Before the Izumo’s port call, the French came around as well. The French Navy amphibious assault ship Mistral and frigate Courbet visited Vietnam in April 2017. Australian and Indian warships, too, made port calls in Vietnam in 2017. Australia sent the HMAS Ballarat, an Anzac-class guided missile frigate, for a five-day visit to the central city of Da Nang. In September, the Indian Navy’s stealth frigate INS Satpura (F48) and the anti-submarine warfare corvette INS Kadmatt (P29) visited Hai Phong.

The United Kingdom may join the party by sending warships to Vietnam, too. During a two-day visit to Sydney and Canberra, The Australian quoted UK defense secretary Gavin Williamson as saying that the HMS Sutherland, an anti-submarine frigate, would sail through the South China Sea to assert freedom of navigation rights sometime in the coming months . In June 2017, The Guardian also reported UK foreign secretary Boris Johnson as having committed the country’s two brand-new aircraft carriers to freedom of navigation exercises in South China Sea.

In modern history, gunboat diplomacy has served as a signaling tool exercised by great powers.

It is worth highlighting that these port calls were conducted by — among others — all four members of the revived quadrilateral security cooperation framework, also called the “Diamond Alliance” or “the Quad.” Most analysts point to the developments and increased presence of foreign vessels as a response to China’s conduct in the South China Sea, especially its reclamation activities and construction of seven fortified outposts in the Spratly Islands.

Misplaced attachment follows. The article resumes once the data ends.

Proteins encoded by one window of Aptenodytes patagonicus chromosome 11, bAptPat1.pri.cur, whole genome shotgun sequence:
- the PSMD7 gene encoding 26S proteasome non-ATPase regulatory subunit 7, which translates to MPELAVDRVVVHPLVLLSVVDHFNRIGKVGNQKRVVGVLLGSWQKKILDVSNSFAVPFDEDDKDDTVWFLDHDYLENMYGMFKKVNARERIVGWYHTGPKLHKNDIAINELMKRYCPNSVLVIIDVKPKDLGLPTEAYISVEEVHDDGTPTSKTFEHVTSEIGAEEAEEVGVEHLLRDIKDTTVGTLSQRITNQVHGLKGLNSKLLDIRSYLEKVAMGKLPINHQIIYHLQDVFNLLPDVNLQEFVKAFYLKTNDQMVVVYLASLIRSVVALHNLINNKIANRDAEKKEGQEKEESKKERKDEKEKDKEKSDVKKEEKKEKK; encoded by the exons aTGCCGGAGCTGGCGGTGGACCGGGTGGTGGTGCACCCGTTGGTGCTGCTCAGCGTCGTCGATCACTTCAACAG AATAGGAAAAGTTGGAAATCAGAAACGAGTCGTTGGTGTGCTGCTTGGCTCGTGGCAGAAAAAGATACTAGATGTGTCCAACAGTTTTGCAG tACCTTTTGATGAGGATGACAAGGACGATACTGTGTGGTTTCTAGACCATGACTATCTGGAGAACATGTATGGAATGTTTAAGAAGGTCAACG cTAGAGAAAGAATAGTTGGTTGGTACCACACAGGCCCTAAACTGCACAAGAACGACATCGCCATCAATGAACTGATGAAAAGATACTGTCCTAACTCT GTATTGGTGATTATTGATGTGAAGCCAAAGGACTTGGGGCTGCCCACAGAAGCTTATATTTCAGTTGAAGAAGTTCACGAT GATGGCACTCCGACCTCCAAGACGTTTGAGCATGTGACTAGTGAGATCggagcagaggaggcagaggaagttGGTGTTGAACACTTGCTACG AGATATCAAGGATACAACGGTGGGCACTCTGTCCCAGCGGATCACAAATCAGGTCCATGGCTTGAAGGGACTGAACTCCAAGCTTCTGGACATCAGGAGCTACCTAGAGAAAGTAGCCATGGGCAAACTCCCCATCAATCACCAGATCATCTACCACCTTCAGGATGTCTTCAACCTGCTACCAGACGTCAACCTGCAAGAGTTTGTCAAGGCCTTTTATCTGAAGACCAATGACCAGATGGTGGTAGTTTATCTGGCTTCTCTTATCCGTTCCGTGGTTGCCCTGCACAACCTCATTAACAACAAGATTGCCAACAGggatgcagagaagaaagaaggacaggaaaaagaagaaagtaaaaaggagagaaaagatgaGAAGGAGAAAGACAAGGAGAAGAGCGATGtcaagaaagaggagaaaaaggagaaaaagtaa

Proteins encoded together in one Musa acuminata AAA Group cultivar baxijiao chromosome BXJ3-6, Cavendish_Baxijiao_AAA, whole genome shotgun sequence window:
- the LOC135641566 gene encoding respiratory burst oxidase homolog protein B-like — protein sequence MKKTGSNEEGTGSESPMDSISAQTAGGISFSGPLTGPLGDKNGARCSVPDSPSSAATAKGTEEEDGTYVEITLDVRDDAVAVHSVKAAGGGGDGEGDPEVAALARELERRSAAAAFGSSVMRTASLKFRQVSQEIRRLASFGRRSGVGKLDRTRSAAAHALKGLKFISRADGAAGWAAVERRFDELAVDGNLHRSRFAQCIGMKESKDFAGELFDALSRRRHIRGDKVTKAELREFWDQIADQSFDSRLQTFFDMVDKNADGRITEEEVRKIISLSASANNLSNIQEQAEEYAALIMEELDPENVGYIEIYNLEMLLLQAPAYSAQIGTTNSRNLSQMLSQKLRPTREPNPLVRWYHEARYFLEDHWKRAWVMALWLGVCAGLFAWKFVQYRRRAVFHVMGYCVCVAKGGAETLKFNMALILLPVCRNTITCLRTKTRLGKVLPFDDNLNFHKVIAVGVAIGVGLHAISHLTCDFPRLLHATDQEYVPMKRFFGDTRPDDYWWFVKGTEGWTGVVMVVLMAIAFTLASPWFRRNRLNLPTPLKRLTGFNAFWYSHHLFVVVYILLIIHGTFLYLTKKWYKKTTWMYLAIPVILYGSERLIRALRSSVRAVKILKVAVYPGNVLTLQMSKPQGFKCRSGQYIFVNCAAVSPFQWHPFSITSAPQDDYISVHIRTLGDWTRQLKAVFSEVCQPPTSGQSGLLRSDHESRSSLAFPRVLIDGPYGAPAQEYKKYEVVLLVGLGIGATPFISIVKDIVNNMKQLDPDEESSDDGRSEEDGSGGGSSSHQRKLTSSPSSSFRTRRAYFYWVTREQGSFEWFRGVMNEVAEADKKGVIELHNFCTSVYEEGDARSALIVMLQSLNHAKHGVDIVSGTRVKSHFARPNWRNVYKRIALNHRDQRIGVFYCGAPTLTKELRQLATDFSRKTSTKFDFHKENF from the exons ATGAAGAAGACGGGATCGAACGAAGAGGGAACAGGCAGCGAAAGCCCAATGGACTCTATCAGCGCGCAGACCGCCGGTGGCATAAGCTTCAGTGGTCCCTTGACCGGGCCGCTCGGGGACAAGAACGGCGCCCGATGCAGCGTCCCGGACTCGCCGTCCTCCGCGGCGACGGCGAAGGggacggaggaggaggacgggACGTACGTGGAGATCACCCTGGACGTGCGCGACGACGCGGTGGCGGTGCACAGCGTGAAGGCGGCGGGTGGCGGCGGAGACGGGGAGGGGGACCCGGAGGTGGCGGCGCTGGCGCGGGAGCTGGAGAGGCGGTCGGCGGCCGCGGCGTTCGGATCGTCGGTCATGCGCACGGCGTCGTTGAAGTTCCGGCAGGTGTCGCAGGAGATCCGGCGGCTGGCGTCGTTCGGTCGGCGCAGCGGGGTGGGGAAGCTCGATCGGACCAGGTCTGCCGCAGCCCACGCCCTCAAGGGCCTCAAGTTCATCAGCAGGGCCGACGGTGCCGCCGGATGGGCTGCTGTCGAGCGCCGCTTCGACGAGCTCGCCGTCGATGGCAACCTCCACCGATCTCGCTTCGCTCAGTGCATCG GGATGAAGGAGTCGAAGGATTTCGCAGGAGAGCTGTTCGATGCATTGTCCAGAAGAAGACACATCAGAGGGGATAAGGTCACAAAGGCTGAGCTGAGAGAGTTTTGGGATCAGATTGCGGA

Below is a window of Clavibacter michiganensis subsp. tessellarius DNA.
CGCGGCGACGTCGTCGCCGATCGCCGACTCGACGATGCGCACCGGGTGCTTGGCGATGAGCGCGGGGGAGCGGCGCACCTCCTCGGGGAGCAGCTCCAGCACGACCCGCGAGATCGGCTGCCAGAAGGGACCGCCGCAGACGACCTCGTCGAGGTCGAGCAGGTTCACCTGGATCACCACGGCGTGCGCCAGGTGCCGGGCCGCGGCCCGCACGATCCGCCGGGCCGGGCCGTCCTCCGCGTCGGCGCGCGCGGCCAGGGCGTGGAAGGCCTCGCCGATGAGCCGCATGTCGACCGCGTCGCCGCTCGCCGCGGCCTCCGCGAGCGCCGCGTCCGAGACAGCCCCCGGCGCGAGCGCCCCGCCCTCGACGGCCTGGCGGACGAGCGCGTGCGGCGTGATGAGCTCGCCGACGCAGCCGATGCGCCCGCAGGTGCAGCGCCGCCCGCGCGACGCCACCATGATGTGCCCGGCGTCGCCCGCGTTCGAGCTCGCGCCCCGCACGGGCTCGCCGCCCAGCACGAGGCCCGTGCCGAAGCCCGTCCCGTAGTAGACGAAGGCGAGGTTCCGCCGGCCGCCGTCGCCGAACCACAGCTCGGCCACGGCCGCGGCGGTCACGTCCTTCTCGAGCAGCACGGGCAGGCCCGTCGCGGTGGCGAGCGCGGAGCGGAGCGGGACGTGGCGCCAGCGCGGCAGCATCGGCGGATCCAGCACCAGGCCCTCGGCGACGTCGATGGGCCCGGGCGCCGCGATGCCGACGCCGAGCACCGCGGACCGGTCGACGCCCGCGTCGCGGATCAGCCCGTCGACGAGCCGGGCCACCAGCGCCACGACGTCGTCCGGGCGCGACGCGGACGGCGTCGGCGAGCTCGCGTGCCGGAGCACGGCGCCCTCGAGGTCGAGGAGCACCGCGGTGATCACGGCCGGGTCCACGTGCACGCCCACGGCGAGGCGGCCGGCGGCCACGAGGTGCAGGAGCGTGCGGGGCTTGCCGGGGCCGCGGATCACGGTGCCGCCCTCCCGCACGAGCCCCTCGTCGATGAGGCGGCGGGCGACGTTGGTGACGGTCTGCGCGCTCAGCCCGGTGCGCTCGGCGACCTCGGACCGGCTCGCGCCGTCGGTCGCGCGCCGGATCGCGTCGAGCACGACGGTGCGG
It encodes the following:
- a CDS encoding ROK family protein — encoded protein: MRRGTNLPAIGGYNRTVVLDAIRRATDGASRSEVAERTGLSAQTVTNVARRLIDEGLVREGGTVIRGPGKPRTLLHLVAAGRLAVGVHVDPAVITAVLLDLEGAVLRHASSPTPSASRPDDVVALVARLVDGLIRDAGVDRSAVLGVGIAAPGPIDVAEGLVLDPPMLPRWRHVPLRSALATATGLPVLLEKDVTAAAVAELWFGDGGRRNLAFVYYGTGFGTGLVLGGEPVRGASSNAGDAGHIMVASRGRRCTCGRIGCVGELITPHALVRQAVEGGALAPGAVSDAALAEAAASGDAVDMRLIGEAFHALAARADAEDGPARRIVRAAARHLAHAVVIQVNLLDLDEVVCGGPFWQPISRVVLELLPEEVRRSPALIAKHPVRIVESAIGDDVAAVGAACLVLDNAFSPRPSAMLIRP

In modern history, gunboat diplomacy has served as a signaling tool exercised by great powers. The United States declared itself a maritime power with the Great White Fleet launched by Theodore Roosevelt in the early 20th century. Compared to China and other major powers, Vietnam has only a very small navy. But Vietnam, through its foreign relations with states outside of the region, has been able to enact a sort of reverse gunboat diplomacy, by bringing the ships of powerful allies to its shores as a deterrent against Chinese aggression.

If Vietnam hopes to expand its naval diplomacy with foreign partners, the South China Sea presents a great opportunity for mutual interests to meet. Whether in international trade, geostrategy, or natural resources, the South China Sea presents itself as an invaluable crossroads. Geopolitically, it constitutes a bridge between the Indian and Pacific Oceans, and serves as a gate for Chinese warships seeking to expand westward. By encouraging Australia, India, Japan, and the United States to engage more proactively in the South China Sea and ensuring a regional welcome for the Quad, Vietnam protects its own interests and those of foreign powers with the vision of a “free and open Indo-Pacific.”

Ngo Minh Tri is a managing editor of the Thanh Niên News based in Ho Chi Minh City, Vietnam. He conducts research on international security affairs, with a focus on Asian security issues.

The News Lens has been authorized to republish this article from the Asia Maritime Transparency Initiative, an interactive, regularly-updated source for information, analysis, and policy exchange on maritime security issues in Asia. The original can be found here.

TNL Editor: Morley J Weston